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Juneau Icefield glaciers melting at alarming rate

Juneau Icefield glaciers melting at alarming rate

Juneau Glaciers Melting

Glaciers on a major Alaskan ice field are melting twice as fast as recorded over a decade ago, with researchers describing the rate of ice loss as “incredibly worrying.” The research, led by scientists at Newcastle University in the United Kingdom, identified that the ice volume on the Juneau Icefield has dramatically decreased since 2010 compared to previous decades. Juneau Icefield, located 2,000 feet north of Juneau and extending through the border with British Columbia, is the fifth-largest ice field in North America. Researchers looked at historical data to determine three distinct periods where ice volume significantly changed.

From 1770 to 1979, Juneau Icefield’s glacier volume loss remained consistent, losing 0.65-1.01 kilometers cubed per year. From 1979 to 2010, the ice volume loss increased to 3.08-3.72 kilometers cubed per year. Between 2010 and 2020, Juneau Icefield’s glacier volume loss accelerated to 5.91 kilometers cubed per year.

“It’s incredibly worrying that our research found a rapid acceleration since the early 21st century in the rate of glacier loss across the Juneau Icefield,” said Dr. Bethan Davies, study leader and lecturer at Newcastle University.

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Alarming glacier loss acceleration

Davies explained that Alaskan ice fields, which are predominantly flat and plateau-like, are particularly vulnerable to accelerated melt as the climate warms. This is because ice loss occurs across the entire surface, thus affecting a much larger area. The study highlighted that since 1770, 108 of Juneau Icefield’s glaciers have disappeared completely.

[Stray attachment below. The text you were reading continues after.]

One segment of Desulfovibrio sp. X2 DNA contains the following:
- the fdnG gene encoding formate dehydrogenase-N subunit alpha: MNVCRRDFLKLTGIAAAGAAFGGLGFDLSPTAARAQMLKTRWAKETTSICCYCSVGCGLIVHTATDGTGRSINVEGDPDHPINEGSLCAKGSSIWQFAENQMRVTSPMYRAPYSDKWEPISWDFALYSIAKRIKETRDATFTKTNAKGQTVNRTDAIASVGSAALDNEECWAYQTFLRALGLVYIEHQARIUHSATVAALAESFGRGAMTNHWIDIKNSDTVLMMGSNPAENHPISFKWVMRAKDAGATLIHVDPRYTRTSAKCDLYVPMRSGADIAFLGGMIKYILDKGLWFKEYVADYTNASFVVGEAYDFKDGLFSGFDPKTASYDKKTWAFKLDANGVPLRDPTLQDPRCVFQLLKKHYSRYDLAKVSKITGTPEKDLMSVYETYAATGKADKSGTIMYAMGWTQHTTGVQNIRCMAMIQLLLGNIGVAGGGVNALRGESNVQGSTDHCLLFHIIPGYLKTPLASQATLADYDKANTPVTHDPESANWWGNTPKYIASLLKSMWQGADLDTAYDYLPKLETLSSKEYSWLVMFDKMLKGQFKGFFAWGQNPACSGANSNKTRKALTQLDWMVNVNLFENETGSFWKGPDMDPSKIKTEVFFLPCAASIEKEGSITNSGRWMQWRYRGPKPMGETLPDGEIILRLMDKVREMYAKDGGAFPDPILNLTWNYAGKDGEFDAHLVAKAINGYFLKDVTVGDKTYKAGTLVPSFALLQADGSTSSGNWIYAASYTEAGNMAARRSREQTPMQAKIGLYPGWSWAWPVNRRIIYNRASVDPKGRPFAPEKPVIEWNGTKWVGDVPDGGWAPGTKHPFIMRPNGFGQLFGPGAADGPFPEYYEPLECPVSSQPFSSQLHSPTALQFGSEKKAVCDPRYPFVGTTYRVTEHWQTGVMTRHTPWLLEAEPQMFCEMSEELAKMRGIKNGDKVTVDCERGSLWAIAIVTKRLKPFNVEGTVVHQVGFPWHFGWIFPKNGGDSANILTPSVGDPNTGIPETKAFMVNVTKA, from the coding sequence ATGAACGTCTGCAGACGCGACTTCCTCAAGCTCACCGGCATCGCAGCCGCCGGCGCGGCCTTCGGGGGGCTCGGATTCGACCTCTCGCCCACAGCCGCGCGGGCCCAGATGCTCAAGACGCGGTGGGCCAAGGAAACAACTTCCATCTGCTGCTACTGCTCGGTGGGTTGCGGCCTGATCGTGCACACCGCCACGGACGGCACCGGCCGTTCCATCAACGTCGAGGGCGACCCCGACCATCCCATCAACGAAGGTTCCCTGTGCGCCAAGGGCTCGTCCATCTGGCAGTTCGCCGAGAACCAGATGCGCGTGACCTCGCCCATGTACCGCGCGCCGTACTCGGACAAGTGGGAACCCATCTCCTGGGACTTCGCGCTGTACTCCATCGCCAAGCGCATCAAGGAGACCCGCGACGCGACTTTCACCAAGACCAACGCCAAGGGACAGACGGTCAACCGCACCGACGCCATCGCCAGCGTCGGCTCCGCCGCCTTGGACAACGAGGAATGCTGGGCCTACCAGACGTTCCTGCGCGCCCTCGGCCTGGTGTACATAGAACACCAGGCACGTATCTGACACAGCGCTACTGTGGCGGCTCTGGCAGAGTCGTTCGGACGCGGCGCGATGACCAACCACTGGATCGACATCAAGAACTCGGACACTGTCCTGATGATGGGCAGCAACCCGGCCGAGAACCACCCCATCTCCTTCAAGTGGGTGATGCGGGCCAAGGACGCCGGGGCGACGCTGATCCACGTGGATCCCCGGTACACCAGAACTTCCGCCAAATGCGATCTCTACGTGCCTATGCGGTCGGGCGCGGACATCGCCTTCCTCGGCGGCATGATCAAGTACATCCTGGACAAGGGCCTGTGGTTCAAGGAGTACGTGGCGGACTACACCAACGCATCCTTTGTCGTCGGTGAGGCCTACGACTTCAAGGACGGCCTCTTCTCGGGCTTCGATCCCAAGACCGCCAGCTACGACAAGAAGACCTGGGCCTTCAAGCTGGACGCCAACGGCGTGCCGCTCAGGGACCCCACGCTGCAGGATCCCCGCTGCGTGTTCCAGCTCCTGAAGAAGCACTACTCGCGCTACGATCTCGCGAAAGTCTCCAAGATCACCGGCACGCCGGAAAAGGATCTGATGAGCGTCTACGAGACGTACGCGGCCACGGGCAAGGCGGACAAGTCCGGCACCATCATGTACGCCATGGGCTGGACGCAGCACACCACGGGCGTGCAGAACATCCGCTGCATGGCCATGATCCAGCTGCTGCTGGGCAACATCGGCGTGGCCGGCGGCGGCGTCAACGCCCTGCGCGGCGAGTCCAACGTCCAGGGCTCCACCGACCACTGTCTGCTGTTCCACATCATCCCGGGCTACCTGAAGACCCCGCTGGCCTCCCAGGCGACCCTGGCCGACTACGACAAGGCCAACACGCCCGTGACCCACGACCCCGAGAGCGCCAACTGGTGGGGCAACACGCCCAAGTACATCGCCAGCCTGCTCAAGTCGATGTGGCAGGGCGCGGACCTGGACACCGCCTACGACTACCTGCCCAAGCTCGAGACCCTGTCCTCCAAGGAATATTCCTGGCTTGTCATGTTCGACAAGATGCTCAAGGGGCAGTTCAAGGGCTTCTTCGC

Mapping in 2019 showed that every glacier in the region has thinned. “As glacier thinning on the Juneau plateau continues and ice retreats to lower levels and warmer air, the feedback processes this sets in motion are likely to prevent future glacier regrowth,” Davies stated, suggesting that this will potentially push glaciers “beyond a tipping point into irreversible recession.”

This alarming trend underscores the urgency of addressing climate change to potentially mitigate further glacial loss and its wide-reaching environmental impacts. The findings call for comprehensive strategies to reduce carbon emissions and enhance efforts in climate change adaptation.

Experts warn that without immediate action, the consequences of these changes could be catastrophic not only for Alaska but for the global environment. As glaciers continue to melt, they contribute to rising sea levels and significant environmental changes, impacting ecosystems and human communities alike.

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